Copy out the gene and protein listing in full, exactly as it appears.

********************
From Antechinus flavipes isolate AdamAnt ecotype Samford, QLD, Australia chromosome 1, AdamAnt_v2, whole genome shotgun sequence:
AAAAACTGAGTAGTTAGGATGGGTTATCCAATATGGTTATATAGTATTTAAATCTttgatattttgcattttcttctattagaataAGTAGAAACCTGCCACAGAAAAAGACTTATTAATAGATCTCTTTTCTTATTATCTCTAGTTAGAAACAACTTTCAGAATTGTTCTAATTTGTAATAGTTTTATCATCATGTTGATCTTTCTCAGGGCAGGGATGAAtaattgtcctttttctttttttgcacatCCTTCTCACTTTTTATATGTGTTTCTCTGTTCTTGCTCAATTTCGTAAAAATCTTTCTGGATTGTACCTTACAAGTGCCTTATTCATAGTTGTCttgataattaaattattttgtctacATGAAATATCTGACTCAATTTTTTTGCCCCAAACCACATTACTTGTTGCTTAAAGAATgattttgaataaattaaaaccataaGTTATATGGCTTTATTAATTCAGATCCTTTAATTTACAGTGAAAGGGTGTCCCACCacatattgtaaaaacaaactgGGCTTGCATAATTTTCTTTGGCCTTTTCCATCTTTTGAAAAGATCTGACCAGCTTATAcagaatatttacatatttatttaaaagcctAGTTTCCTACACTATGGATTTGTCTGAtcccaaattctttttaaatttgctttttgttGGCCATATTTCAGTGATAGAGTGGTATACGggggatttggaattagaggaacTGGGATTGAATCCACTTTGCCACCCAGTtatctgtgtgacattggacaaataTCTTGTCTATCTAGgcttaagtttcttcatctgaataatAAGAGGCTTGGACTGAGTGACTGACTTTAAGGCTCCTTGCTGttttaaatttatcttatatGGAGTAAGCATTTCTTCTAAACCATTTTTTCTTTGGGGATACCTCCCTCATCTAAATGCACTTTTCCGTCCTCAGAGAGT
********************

From Antechinus flavipes isolate AdamAnt ecotype Samford, QLD, Australia chromosome 1, AdamAnt_v2, whole genome shotgun sequence:
AAAAACTGAGTAGTTAGGATGGGTTATCCAATATGGTTATATAGTATTTAAATCTttgatattttgcattttcttctattagaataAGTAGAAACCTGCCACAGAAAAAGACTTATTAATAGATCTCTTTTCTTATTATCTCTAGTTAGAAACAACTTTCAGAATTGTTCTAATTTGTAATAGTTTTATCATCATGTTGATCTTTCTCAGGGCAGGGATGAAtaattgtcctttttctttttttgcacatCCTTCTCACTTTTTATATGTGTTTCTCTGTTCTTGCTCAATTTCGTAAAAATCTTTCTGGATTGTACCTTACAAGTGCCTTATTCATAGTTGTCttgataattaaattattttgtctacATGAAATATCTGACTCAATTTTTTTGCCCCAAACCACATTACTTGTTGCTTAAAGAATgattttgaataaattaaaaccataaGTTATATGGCTTTATTAATTCAGATCCTTTAATTTACAGTGAAAGGGTGTCCCACCacatattgtaaaaacaaactgGGCTTGCATAATTTTCTTTGGCCTTTTCCATCTTTTGAAAAGATCTGACCAGCTTATAcagaatatttacatatttatttaaaagcctAGTTTCCTACACTATGGATTTGTCTGAtcccaaattctttttaaatttgctttttgttGGCCATATTTCAGTGATAGAGTGGTATACGggggatttggaattagaggaacTGGGATTGAATCCACTTTGCCACCCAGTtatctgtgtgacattggacaaataTCTTGTCTATCTAGgcttaagtttcttcatctgaataatAAGAGGCTTGGACTGAGTGACTGACTTTAAGGCTCCTTGCTGttttaaatttatcttatatGGAGTAAGCATTTCTTCTAAACCATTTTTTCTTTGGGGATACCTCCCTCATCTAAATGCACTTTTCCGTCCTCAGAGAGT